Moving forward, get a good baseline and then compare that to any future mods. Trying to build the horsepower history backwards is generally an unreliable approach.
Guess I'll never know then, cause I'm not pulling my mods out to do a stock dyno run. Was way too much work to get them in there.
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Old 04-05-2015, 08:45 AM   #14
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Originally Posted by Topless View Post
Yep, HP numbers on shiny brochures from Porsche should be read as "at least xxx HP".
HP varies quite a bit depending on elevation, air temp and atmospherics. Also ignore all the dyno numbers from aftermarket parts mfg companies who freely rig the results because they are also quite variable.

Chasing dyno numbers from others is like herding cats. An exercise in futility. The only ones that really count are on your car.

Don't forget the fuel used too.
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Old 04-05-2015, 09:19 AM   #15
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You guys make things way too complicated. Porsche says the HP is to 258, Topless says it's 280. All I needed was a baseline number for drivetrain HP loss, that's all I'm looking for. Right now the Fabspeed video shows a 229 whp for a manual trans 2003 Boxster S. I'm pretty sure they did everything in the book to make that as low as possible.

So far Jake is the only one to come out and give a number to me without spouting this, that and the other has an effect on the HP numbers.

His engine dyno is 50" from his chassis dyno, so he has the setup to give me this info. I hope he replies back on the Tip drivetrain HP loss he has observed.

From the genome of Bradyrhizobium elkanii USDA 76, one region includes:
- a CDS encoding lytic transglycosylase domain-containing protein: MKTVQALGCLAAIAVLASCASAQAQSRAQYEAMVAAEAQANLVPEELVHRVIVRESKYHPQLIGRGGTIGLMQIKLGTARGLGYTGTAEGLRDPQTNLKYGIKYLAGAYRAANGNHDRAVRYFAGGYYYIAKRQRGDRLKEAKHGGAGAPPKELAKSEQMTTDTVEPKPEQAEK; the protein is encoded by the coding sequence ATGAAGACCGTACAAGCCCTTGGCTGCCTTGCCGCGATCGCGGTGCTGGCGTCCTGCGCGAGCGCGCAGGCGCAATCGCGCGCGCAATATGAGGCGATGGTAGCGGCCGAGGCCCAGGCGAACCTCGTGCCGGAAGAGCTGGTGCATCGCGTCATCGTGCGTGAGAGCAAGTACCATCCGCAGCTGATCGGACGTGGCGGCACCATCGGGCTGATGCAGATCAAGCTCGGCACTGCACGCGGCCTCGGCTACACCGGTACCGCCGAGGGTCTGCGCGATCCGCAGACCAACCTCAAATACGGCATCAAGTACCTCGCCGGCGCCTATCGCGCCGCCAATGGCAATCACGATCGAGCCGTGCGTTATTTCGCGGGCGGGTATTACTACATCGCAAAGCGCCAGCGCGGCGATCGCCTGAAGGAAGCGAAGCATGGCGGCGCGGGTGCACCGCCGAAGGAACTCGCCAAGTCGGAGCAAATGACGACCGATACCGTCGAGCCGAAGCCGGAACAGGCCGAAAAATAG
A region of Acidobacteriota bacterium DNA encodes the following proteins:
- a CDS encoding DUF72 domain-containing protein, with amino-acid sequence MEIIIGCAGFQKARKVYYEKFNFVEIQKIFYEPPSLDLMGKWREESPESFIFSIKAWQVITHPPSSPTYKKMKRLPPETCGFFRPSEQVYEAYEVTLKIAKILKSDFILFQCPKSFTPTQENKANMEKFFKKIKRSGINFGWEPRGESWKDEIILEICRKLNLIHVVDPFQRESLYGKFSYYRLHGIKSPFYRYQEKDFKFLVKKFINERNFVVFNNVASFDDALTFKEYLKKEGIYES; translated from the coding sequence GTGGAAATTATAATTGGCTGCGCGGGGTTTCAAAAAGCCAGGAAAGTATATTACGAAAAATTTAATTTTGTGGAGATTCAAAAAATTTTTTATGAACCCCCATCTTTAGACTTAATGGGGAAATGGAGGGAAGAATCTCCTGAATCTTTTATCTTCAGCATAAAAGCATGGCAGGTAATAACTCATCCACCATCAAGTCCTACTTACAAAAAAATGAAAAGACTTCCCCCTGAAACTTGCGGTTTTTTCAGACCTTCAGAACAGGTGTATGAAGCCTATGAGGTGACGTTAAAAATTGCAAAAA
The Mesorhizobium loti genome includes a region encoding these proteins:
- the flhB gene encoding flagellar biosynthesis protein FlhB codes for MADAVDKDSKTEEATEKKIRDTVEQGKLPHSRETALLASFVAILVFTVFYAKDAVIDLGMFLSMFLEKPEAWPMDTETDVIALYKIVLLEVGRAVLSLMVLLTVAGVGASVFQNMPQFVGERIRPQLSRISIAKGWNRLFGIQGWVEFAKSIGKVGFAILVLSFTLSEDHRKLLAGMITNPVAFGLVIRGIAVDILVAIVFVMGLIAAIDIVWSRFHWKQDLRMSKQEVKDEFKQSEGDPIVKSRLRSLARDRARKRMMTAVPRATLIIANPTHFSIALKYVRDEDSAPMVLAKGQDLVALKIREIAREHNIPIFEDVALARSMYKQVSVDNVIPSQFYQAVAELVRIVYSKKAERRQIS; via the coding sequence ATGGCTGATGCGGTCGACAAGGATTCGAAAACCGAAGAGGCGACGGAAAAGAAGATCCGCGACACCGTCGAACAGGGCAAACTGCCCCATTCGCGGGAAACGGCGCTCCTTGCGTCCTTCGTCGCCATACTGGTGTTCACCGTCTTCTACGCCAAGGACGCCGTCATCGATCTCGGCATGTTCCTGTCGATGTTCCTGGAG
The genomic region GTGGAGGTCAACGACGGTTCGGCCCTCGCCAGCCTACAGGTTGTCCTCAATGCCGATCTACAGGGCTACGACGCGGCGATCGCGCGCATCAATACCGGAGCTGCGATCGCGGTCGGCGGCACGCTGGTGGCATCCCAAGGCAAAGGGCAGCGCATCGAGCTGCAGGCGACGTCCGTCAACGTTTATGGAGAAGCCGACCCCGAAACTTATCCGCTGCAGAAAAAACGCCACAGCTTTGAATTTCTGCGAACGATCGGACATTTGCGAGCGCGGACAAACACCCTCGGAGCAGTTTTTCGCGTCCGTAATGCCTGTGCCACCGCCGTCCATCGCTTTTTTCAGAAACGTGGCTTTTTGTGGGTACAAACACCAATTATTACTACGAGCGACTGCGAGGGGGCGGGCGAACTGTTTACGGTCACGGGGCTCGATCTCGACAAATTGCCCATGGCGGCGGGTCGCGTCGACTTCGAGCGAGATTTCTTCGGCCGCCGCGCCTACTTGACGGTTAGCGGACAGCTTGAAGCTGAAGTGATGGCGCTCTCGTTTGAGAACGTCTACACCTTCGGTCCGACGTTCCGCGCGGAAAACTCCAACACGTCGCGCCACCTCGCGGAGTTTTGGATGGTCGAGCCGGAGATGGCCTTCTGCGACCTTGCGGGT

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Old 05-06-2015, 01:27 PM   #16
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Got this info from a Pelican article.

Porsche Boxster Dyno Testing - 986 / 987 (1997-08) - Pelican Parts Technical Article

Driveline Losses: Since the dyno testing is performed using rollers on your car, there are going to be forces that are going to slow down and reduce the power in-between the flywheel and the rear wheels. These driveline losses include friction from the transmission, losses from brake discs dragging slightly, and friction in the wheel bearings. On the Boxster, typical driveline losses are often estimated at about 15%, although modifications to the chassis can raise or lower that value. Through a complicated process of calculations that are computed by the dynamometer, you can calculate your driveline losses by counting the time it takes the dyno rollers to stop when you let out the clutch. Using these calculations, you can then estimate what your horsepower output is at the flywheel.